It’s All About That Protein
From repairing muscle to digesting food, proteins do it all. Let’s take a look at what they are, how to get enough, and whether or not you should be guzzling protein shakes.
The complete picture
Your body makes proteins from building blocks called amino acids. You have to get 9 of them, called essential amino acids, from what you eat. Foods with all 9 essential amino acids are complete proteins.
What’s that mean for your diet? Animal proteins — in foods like meat, eggs, and milk — are always complete. That’s not the case with plant proteins, where only soy and quinoa are complete. Is that a problem for plant-based diets? Nope. We’ll dig deeper into that in a minute.
How your body uses protein
Your bones, muscle, skin, and hair are all made from proteins. When your body repairs muscle after exercise, it uses protein. Hemoglobin, a protein, delivers oxygen to every cell in your body. The list goes on and on. Proteins are critical to your health.
You can get protein from a wide variety of foods, including:
- Lean meats like poultry, pork, and seafood
- Low-fat dairy products like Greek yogurt and milk
- Whole grains like quinoa and whole wheat pasta
- Nuts and seeds like walnuts and cashews
- Legumes and beans like lentils and garbanzo beans (chickpeas)
Can I get enough protein from a plant-based diet?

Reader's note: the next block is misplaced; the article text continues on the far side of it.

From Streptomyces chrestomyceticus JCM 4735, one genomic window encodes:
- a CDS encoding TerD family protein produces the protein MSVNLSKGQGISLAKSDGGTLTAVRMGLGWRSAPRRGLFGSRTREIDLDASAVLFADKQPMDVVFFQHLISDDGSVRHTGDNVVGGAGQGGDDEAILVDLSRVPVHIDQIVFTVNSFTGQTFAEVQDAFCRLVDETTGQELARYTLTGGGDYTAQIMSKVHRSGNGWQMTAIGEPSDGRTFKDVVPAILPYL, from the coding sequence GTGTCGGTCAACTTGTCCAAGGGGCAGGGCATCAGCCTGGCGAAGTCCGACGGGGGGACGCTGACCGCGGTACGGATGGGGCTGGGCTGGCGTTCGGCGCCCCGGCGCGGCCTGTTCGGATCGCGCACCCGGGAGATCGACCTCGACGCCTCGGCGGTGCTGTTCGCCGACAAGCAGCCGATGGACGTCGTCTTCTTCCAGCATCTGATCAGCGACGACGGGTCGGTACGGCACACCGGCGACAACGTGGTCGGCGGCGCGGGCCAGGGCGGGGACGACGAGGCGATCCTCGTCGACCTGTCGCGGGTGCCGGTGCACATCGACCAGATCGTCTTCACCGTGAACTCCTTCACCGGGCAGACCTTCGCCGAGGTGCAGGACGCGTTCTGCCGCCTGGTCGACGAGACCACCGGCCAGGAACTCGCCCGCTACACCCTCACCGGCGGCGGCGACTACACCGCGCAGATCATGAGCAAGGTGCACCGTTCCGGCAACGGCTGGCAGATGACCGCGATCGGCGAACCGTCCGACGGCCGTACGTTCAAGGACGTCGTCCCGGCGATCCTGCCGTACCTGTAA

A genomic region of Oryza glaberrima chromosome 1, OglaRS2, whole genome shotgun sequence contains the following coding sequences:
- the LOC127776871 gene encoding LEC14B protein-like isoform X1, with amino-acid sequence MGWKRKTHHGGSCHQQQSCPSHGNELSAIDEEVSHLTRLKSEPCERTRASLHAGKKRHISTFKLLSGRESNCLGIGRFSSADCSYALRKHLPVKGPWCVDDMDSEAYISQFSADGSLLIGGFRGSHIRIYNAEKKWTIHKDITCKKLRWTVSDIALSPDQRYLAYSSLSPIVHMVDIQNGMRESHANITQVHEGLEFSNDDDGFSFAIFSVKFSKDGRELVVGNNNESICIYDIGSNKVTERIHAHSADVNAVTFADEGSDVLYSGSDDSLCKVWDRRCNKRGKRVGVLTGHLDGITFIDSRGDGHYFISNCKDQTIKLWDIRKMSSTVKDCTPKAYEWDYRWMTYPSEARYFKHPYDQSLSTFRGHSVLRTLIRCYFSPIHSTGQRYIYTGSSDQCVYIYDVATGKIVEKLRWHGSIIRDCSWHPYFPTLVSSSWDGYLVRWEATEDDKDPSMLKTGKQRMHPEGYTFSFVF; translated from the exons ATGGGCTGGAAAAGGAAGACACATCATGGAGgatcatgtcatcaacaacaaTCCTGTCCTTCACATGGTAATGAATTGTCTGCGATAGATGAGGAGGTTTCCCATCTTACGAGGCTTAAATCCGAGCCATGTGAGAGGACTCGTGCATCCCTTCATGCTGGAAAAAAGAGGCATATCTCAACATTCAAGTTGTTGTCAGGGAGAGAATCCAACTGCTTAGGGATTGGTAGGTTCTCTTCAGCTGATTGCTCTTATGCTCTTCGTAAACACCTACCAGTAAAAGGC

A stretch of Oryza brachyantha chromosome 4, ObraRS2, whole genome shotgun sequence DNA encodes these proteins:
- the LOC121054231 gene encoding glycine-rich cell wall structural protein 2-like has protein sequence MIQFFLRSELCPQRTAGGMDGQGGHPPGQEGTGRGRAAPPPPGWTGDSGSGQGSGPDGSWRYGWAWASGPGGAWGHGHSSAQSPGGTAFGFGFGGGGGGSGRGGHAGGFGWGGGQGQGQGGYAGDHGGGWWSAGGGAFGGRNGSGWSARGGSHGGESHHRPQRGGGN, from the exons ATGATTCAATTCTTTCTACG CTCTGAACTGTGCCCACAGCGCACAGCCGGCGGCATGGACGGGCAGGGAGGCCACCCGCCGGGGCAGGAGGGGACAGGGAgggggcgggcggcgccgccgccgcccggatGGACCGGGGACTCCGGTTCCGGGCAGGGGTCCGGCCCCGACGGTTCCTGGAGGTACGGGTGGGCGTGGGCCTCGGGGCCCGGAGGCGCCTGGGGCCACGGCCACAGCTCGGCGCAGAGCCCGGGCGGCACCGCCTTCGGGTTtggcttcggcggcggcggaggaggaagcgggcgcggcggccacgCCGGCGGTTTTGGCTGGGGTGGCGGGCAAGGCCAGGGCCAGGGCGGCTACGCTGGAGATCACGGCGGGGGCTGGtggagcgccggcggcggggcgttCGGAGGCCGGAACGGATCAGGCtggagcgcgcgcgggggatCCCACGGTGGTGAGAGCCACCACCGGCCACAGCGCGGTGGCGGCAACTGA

You sure can. Note that 3 of the 5 protein-rich foods we listed above are plant-based. Whether you’re vegan, vegetarian, or anything in between, the key is to combine food groups so you get complete proteins. And that really just comes down to eating a varied diet. Let’s look at a few basic examples.
Beans and a grain
This one’s easy and tasty. Think of the classic red beans and brown rice. Or black beans and quinoa. Throw in some garlic, some chili powder or smoked paprika (or both!), and you’re good to go.
Nuts and a grain
Perfect for breakfast, spread some almond butter on whole wheat toast. Or go with granola that has seeds and nuts along with oats.
Beans and nuts
Next time you whip up some chili, get creative. Sub in beans for meat and toss in some cashews or walnuts. The possibilities are endless.
Is a plant-based diet healthy?
It can be, if you do it right. Vegetarian diets might help lower your odds of diabetes, heart attack, and certain cancers. The key is to focus on fruits, vegetables, nuts and seeds, beans and legumes, and whole grains.
As with any diet, it can be easy to overdo it on processed foods — plant-based doesn’t always mean healthy. Be sure to check nutrition labels.
Talk to your doctor to see if going plant-based might be right for you. And remember, you don’t have to change all at once. Try it once a week with meatless Mondays. For inspiration, check out our Real Recipes.
How much protein to eat
Your protein needs depend on your age, height, weight, and activity level. On average, females need 46 to 75 grams a day and males 56 to 91 grams. To get a more specific number, try this calculator.
For some perspective, here’s how much protein you find in common foods:
- 1 large egg: 6 grams
- 1 ounce tuna: 8 grams
- 1 ounce chicken: 7 grams
- 1 cup quinoa has: 8 grams
- ½ cup black beans: 7 grams
- ¼ cup hummus:6 grams
- 2 tablespoons peanut butter: 8 grams
1 ounce is about the size of 3 dice. ½ cup is roughly the size of a cupped hand. 1 tablespoon is about the size of your thumb.
A word on supplements
Do you need protein shakes? Protein powders? Not likely. The average American eats plenty of protein, so you’re probably throwing your money away. Also, the FDA doesn’t review supplements, so you don’t always really know what you’re getting. Talk to your doctor before starting any supplements.
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